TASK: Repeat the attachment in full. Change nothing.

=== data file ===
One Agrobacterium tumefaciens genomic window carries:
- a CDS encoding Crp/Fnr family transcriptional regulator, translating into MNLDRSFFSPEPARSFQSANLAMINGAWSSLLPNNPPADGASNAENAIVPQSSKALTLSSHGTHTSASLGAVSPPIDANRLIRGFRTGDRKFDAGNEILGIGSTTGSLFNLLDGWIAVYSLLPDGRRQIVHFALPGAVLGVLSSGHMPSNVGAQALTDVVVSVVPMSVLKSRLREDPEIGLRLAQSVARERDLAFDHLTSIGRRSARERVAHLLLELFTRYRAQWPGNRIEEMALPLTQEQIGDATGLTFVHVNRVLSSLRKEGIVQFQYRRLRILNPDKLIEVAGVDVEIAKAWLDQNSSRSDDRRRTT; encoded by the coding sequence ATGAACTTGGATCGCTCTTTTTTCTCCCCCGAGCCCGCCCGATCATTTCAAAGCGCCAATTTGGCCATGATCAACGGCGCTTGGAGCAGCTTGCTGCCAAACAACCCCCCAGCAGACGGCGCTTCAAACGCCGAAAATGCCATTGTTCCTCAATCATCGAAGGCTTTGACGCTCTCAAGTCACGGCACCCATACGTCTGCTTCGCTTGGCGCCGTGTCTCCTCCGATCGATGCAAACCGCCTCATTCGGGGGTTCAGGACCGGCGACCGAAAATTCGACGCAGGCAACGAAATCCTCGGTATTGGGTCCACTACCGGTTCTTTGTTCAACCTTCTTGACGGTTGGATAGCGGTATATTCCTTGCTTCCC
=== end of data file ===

One Agrobacterium tumefaciens genomic window carries:
- a CDS encoding Crp/Fnr family transcriptional regulator, translating into MNLDRSFFSPEPARSFQSANLAMINGAWSSLLPNNPPADGASNAENAIVPQSSKALTLSSHGTHTSASLGAVSPPIDANRLIRGFRTGDRKFDAGNEILGIGSTTGSLFNLLDGWIAVYSLLPDGRRQIVHFALPGAVLGVLSSGHMPSNVGAQALTDVVVSVVPMSVLKSRLREDPEIGLRLAQSVARERDLAFDHLTSIGRRSARERVAHLLLELFTRYRAQWPGNRIEEMALPLTQEQIGDATGLTFVHVNRVLSSLRKEGIVQFQYRRLRILNPDKLIEVAGVDVEIAKAWLDQNSSRSDDRRRTT; encoded by the coding sequence ATGAACTTGGATCGCTCTTTTTTCTCCCCCGAGCCCGCCCGATCATTTCAAAGCGCCAATTTGGCCATGATCAACGGCGCTTGGAGCAGCTTGCTGCCAAACAACCCCCCAGCAGACGGCGCTTCAAACGCCGAAAATGCCATTGTTCCTCAATCATCGAAGGCTTTGACGCTCTCAAGTCACGGCACCCATACGTCTGCTTCGCTTGGCGCCGTGTCTCCTCCGATCGATGCAAACCGCCTCATTCGGGGGTTCAGGACCGGCGACCGAAAATTCGACGCAGGCAACGAAATCCTCGGTATTGGGTCCACTACCGGTTCTTTGTTCAACCTTCTTGACGGTTGGATAGCGGTATATTCCTTGCTTCCC